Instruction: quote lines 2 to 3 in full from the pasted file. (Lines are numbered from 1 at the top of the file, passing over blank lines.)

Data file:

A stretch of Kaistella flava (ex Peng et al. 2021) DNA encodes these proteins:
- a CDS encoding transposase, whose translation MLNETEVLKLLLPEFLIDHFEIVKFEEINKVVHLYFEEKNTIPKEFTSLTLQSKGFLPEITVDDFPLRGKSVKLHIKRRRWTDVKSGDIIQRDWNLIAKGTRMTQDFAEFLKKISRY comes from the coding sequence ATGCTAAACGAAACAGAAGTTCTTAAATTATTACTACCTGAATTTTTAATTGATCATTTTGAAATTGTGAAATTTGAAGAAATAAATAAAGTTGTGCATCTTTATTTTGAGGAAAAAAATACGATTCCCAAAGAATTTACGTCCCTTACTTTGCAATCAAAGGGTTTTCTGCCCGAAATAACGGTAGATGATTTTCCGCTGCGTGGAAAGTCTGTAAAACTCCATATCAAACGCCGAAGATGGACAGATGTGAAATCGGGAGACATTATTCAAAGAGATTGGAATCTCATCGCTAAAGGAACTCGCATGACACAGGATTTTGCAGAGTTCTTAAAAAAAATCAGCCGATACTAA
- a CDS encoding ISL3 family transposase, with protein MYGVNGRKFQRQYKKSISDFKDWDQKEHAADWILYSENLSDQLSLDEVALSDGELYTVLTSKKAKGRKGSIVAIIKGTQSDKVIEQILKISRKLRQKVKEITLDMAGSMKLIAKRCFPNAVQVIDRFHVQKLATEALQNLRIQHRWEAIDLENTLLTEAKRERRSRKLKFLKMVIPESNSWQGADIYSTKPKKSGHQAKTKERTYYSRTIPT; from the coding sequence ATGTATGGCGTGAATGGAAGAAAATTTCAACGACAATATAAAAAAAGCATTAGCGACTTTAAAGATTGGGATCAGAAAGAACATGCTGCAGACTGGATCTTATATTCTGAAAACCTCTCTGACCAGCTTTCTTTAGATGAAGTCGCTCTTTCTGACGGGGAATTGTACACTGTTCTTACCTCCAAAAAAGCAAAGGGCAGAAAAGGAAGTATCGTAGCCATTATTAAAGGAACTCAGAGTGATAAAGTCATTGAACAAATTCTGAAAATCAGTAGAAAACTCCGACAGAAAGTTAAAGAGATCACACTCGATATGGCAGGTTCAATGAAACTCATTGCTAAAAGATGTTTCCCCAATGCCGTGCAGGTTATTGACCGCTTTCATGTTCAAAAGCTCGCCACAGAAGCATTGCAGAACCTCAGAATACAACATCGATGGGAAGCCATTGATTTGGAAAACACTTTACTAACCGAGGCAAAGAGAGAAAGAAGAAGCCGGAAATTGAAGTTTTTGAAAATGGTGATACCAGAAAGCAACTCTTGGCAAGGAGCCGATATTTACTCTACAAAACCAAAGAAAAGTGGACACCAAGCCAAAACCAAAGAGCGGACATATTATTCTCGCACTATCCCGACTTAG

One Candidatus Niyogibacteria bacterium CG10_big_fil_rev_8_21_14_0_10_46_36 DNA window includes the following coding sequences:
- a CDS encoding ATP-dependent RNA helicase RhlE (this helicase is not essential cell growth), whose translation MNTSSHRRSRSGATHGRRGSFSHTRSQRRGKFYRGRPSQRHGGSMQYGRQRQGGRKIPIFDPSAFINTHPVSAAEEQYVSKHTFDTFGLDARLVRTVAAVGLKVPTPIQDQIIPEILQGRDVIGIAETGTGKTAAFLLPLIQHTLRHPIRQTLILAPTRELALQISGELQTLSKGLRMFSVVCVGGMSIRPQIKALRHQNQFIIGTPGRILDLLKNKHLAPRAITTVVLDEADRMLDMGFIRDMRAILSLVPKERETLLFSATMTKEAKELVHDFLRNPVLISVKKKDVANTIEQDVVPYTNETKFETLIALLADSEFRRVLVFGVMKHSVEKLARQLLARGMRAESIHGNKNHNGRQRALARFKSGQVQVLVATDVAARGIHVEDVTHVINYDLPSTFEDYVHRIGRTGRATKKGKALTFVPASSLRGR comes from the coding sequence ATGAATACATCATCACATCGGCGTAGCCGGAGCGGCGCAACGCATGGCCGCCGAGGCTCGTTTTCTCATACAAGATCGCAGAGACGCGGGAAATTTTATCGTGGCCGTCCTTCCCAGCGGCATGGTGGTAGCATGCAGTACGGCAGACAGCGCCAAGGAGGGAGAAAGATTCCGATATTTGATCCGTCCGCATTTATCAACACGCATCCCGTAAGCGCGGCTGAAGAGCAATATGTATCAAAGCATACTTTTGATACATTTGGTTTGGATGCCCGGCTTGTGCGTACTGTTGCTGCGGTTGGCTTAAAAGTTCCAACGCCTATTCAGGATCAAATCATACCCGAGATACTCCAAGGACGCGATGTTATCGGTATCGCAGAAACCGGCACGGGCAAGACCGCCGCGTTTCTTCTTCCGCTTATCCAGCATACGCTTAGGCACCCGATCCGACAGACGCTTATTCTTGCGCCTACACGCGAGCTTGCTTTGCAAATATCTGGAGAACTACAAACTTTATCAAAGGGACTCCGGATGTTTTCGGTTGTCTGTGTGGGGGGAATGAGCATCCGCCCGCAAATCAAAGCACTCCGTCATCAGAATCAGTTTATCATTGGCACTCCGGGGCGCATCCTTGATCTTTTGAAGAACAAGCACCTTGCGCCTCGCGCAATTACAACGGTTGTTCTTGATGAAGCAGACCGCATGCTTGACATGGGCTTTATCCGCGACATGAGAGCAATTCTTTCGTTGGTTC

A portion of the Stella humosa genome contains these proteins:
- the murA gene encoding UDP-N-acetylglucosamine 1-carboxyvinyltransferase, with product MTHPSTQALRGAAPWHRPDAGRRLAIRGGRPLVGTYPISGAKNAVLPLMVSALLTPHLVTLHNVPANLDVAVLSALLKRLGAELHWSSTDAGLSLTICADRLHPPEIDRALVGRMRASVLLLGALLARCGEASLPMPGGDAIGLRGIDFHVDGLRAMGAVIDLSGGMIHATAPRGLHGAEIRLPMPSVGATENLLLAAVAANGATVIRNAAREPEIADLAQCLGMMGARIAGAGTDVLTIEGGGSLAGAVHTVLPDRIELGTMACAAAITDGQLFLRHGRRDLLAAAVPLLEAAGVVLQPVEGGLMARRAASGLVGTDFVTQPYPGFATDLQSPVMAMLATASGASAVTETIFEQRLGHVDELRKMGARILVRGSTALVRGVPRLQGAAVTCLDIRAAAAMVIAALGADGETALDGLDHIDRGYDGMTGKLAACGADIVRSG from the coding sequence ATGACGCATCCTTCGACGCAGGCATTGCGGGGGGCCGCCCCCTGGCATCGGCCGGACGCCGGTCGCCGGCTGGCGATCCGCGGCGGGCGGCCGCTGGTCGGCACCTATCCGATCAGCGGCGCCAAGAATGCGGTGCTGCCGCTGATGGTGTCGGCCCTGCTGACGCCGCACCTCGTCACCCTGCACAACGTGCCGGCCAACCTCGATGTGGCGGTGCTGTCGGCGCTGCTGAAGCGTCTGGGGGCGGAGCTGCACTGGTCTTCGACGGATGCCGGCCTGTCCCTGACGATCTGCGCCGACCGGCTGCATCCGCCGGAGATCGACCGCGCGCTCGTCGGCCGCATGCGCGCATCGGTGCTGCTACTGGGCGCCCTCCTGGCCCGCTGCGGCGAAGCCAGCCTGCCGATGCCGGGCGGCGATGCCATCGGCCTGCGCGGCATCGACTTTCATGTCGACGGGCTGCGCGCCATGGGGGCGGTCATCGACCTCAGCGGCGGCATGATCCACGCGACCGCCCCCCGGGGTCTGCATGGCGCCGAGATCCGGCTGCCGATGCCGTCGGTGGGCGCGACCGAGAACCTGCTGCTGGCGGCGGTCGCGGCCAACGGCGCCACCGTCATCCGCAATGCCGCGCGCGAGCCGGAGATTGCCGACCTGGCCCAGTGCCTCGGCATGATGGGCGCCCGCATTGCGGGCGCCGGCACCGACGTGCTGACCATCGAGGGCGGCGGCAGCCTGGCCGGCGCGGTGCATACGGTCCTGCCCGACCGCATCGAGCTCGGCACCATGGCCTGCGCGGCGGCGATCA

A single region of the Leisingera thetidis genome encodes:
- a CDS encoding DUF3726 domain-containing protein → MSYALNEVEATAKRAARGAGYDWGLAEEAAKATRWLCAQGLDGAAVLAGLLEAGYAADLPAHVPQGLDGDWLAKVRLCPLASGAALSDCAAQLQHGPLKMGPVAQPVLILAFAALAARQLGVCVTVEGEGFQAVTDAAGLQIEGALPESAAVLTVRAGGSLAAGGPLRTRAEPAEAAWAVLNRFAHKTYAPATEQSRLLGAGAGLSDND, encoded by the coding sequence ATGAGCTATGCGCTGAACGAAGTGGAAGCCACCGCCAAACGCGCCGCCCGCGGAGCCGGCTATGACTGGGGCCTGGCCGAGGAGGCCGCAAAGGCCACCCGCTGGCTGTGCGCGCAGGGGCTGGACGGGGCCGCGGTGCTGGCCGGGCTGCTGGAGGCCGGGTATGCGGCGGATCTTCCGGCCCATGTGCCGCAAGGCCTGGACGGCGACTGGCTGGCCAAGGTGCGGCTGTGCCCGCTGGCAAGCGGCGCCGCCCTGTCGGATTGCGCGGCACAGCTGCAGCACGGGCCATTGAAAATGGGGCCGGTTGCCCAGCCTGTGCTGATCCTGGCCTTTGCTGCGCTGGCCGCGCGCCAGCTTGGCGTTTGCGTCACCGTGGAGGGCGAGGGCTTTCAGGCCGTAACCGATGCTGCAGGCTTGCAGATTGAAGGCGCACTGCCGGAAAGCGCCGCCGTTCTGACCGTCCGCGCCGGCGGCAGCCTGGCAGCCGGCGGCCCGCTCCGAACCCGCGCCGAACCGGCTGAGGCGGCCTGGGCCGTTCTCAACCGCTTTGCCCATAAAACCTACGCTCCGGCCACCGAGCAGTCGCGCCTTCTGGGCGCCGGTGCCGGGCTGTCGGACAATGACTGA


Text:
- a CDS encoding transposase, whose translation MLNETEVLKLLLPEFLIDHFEIVKFEEINKVVHLYFEEKNTIPKEFTSLTLQSKGFLPEITVDDFPLRGKSVKLHIKRRRWTDVKSGDIIQRDWNLIAKGTRMTQDFAEFLKKISRY comes from the coding sequence ATGCTAAACGAAACAGAAGTTCTTAAATTATTACTACCTGAATTTTTAATTGATCATTTTGAAATTGTGAAATTTGAAGAAATAAATAAAGTTGTGCATCTTTATTTTGAGGAAAAAAATACGATTCCCAAAGAATTTACGTCCCTTACTTTGCAATCAAAGGGTTTTCTGCCCGAAATAACGGTAGATGATTTTCCGCTGCGTGGAAAGTCTGTAAAACTCCATATCAAACGCCGAAGATGGACAGATGTGAAATCGGGAGACATTATTCAAAGAGATTGGAATCTCATCGCTAAAGGAACTCGCATGACACAGGATTTTGCAGAGTTCTTAAAAAAAATCAGCCGATACTAA
- a CDS encoding ISL3 family transposase, with protein MYGVNGRKFQRQYKKSISDFKDWDQKEHAADWILYSENLSDQLSLDEVALSDGELYTVLTSKKAKGRKGSIVAIIKGTQSDKVIEQILKISRKLRQKVKEITLDMAGSMKLIAKRCFPNAVQVIDRFHVQKLATEALQNLRIQHRWEAIDLENTLLTEAKRERRSRKLKFLKMVIPESNSWQGADIYSTKPKKSGHQAKTKERTYYSRTIPT; from the coding sequence ATGTATGGCGTGAATGGAAGAAAATTTCAACGACAATATAAAAAAAGCATTAGCGACTTTAAAGATTGGGATCAGAAAGAACATGCTGCAGACTGGATCTTATATTCTGAAAACCTCTCTGACCAGCTTTCTTTAGATGAAGTCGCTCTTTCTGACGGGGAATTGTACACTGTTCTTACCTCCAAAAAAGCAAAGGGCAGAAAAGGAAGTATCGTAGCCATTATTAAAGGAACTCAGAGTGATAAAGTCATTGAACAAATTCTGAAAATCAGTAGAAAACTCCGACAGAAAGTTAAAGAGATCACACTCGATATGGCAGGTTCAATGAAACTCATTGCTAAAAGATGTTTCCCCAATGCCGTGCAGGTTATTGACCGCTTTCATGTTCAAAAGCTCGCCACAGAAGCATTGCAGAACCTCAGAATACAACATCGATGGGAAGCCATTGATTTGGAAAACACTTTACTAACCGAGGCAAAGAGAGAAAGAAGAAGCCGGAAATTGAAGTTTTTGAAAATGGTGATACCAGAAAGCAACTCTTGGCAAGGAGCCGATATTTACTCTACAAAACCAAAGAAAAGTGGACACCAAGCCAAAACCAAAGAGCGGACATATTATTCTCGCACTATCCCGACTTAG